Friday, October 30, 2009


There was sad news today. Deeply sad news. There will be no more pianis made in england on the closure of the Kemble factory in Milton Keynes. It's been on the so since 1911 but Yamaha have finally moved production abroad.

Is there anything in the UK we can still make for our selves? A company which has sold more than 120,000 pianos and won a Queen's award for export is ironically now being itself exported.

It is sad that the UK piano-making Industry has been propped up since 1986 by a foreign conglomerate such as Yamaha; sadder still that the hand that saved it with that 80s buyout will now happily pull the plug on its entire existence.

There is room for light optimism; maybe we will now make lovely, handmade pianos on a scale never seen before, with the big factory gone and us still, we hope, wanting pianos.

But more importantly, I hope that our largest concert halls, which prize Steinway and other foreign importers above British talent, will relaise how important it is that we foster the craft of music in the UK and not just performacne of sound. England must ring with the chimes of hammer and keys for years to come or we will still be using old, tired keyboards.

This could be the best opportuntiy yet; who can be the first to come up with a brand new UK idea for piano production? Innovaters, step up now and make us pioneers not the poor relations of an industry which is diong better elsewhere.........

Wednesday, October 28, 2009

The Fly-gene namers

Inspired by real-life scientific research in which flies’ genes are individually named.

We caller her Marilyn because,
She cried out of her blue glass eyes
Those halogen globes. The fly
Was blind.
She, our darling dainty deity, flapped,
Stumbled and circled around the petri dish,
Drunk from our syringes
Winging crumpled shapes in sterile air.
The list of names for other flies was filed away
Like a hall of fame. Cleopatra,
Jim, Blinky; but this was Marilyn.
Too special
For reality but beautiful, tiny
And ugly under our blinding white limelight.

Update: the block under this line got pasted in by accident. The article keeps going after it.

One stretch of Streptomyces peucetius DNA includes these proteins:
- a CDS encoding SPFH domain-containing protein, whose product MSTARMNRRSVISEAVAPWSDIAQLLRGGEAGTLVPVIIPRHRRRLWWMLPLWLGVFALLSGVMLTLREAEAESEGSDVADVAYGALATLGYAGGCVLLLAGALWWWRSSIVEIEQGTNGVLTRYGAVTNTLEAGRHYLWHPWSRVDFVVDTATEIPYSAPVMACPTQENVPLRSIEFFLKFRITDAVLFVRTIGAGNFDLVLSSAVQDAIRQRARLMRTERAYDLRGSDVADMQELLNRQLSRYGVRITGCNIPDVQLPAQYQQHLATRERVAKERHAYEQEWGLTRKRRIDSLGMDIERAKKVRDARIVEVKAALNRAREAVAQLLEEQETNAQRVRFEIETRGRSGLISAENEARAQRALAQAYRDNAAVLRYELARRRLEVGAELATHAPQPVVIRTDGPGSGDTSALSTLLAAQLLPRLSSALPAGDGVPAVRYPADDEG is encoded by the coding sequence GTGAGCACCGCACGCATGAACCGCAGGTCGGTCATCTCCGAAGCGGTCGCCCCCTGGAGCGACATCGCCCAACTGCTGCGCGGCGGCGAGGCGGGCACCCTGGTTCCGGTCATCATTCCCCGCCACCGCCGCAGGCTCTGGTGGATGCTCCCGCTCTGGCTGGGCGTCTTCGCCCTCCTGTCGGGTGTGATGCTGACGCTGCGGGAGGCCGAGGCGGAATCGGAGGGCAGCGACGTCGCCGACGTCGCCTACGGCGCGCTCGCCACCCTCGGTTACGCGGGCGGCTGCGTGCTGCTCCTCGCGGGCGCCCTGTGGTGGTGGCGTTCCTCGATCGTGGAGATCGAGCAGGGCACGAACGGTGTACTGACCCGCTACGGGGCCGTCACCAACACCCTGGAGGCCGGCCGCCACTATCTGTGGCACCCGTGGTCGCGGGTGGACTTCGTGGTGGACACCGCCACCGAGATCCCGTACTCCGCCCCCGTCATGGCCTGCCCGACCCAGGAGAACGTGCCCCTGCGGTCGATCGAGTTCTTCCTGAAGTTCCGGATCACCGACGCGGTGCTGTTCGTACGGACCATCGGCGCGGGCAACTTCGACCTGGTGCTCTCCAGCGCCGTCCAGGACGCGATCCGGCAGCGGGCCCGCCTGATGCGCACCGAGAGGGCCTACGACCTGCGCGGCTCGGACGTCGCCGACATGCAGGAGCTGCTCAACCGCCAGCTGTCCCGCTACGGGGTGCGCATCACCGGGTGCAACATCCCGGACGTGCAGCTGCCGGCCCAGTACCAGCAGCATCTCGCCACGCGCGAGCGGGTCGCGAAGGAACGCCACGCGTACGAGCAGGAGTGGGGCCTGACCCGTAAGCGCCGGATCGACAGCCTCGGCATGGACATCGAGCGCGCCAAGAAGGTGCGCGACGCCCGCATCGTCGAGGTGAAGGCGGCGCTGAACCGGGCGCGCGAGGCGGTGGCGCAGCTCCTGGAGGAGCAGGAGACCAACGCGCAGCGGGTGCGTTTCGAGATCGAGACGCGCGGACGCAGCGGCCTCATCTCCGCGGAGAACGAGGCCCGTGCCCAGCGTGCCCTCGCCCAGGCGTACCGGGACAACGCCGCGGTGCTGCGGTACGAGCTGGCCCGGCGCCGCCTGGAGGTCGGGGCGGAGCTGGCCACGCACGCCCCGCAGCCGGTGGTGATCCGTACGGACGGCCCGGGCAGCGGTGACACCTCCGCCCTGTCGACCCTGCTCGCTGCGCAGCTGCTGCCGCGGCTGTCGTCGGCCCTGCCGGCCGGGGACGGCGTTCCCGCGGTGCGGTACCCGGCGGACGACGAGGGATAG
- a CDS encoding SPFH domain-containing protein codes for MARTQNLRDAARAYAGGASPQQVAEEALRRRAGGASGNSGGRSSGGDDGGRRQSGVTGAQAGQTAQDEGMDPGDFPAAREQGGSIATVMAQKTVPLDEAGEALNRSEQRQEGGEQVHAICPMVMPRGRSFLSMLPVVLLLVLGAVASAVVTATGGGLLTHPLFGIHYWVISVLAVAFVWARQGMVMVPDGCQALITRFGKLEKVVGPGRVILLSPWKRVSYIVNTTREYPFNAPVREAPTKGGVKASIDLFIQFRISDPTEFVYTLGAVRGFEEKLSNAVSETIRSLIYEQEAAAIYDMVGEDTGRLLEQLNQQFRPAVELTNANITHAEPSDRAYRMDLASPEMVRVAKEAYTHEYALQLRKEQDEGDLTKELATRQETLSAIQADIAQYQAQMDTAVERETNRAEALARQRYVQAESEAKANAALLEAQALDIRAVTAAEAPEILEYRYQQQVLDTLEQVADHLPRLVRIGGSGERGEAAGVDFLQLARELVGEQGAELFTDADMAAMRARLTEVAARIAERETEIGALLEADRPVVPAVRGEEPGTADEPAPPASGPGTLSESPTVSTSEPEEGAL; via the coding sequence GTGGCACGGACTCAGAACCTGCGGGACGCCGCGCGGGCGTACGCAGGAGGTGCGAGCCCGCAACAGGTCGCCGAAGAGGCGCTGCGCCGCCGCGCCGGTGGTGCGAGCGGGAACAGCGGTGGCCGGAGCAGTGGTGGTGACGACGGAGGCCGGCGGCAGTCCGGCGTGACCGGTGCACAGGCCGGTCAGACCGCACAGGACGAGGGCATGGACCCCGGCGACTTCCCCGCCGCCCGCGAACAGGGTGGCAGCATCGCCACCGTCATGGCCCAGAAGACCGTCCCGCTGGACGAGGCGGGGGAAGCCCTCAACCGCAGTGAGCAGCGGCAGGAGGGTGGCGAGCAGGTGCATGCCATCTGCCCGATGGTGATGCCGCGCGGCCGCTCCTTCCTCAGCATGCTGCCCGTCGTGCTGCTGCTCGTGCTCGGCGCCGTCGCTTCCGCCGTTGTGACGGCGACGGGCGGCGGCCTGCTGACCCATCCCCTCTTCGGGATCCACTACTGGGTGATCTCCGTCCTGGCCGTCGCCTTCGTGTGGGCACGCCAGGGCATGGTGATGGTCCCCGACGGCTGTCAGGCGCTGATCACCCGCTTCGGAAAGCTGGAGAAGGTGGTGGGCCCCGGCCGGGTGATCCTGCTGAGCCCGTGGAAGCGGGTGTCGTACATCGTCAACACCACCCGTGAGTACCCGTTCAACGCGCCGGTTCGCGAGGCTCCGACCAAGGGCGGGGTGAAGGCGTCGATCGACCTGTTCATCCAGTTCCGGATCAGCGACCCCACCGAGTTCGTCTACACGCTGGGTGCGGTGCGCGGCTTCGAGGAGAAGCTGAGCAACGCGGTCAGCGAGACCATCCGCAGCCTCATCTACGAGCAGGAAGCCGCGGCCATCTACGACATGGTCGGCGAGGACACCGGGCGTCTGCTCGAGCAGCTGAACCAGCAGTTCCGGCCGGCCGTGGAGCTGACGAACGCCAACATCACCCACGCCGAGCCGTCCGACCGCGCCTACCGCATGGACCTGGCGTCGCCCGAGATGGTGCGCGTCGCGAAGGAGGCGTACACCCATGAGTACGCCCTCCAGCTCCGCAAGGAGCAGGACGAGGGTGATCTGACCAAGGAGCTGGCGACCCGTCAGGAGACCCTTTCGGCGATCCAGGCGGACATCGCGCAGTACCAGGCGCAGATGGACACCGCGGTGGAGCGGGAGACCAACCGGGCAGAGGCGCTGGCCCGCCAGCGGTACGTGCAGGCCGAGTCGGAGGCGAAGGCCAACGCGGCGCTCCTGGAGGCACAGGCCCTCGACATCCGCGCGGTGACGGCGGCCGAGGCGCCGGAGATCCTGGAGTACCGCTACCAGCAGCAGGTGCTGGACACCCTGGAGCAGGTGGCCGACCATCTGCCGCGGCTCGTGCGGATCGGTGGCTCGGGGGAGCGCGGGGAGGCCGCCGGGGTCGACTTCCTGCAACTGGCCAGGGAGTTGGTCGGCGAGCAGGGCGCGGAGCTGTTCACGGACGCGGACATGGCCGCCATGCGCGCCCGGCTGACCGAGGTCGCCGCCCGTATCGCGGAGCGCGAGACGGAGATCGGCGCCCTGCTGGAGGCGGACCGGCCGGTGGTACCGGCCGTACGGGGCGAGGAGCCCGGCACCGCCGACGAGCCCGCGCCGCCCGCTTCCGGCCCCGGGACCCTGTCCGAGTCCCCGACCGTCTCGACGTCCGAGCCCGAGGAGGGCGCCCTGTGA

Wednesday, October 21, 2009

Icon; Lumley visits Nepal

OK, this poem is nearing completion but needs a 'final destination'.... All suggestions welcomed!



'No need to lie, just tell the truth'
glared at by flashbulbs, words snatched walking,
she speaks. This strange screen-goddess who gleams
sunlight and mythic red lips. She is roundly
sounding school-ma'am vowels and talking
of justice. Nepali flowers shower narcissim
in flurries over her smiling skin
and chase her like the stars she too can see
through eyes immortalised in BBC colour
yet feel as helpless underneath their show.

Sunday, October 18, 2009

The Imaginarium of Doctor Parnassus (4.5 stars)

Dir. Terry Gilliam (2009) 2 hours 3mins
This was a film with many strings attached; from Terry Gilliam of Monty Python lore to Christopher Plummer’s inevitable Sound of Music associations, it was destined to attract attention from the start with its cast and directing team, whatever the resulting picture.  The recent death of Heath Ledger only added another potential nail of hype to a movie under huge pressure to produce excellence at every turn.  The audience perhaps held visions of tributes to Ledger in the opening credits but the first mention of the star came as a shock.  We blinked in surprise as he appeared hanging from a London bridge.  Surely Gilliam could not be serious; could he expect nail-bombs through the post from die-hard fans for an appalling lack of sensitivity throughout the film?  Luckily not. Seldom do such politically incorrect turns as this and a dwarf painted to look like a Victorian Golly doll pass unnoticed.  This, however, was the director who made Monty Python acceptable to the BBC bosses. Once again he delivered whistle-stop entertainment without compromising on wit and originality and the film was too good to let its few minor drawbacks detract from its quality. 
As Russian mafia, tarot cards, a magic mirror and some exotic (if unstable) accents dressed up in full costume as a travelling show, a romp through back-street London turns into a tale of choice between the devil and God, moral good and bag, eternity and death. Unlike several sacreligious books-made-films to be released in cinemas later this year the plot was clever, intriguing and avoided losing us.  The pace didn’t let up nor did the attention to detail.  It somehow made sense for Heather Ledger to become Johnny Depp to  become Jude Law; not until the final ‘confrontation’ between did the use of a devil (or should he have been death?) and Dr.Parnassus wear a little thin.  Their relationship was the only one in the film which lacked real energy.  Lily Cole was good enough and her co-stars all delivered stable performances, all  meriting their place in the season’s most anticipated mainstream feature.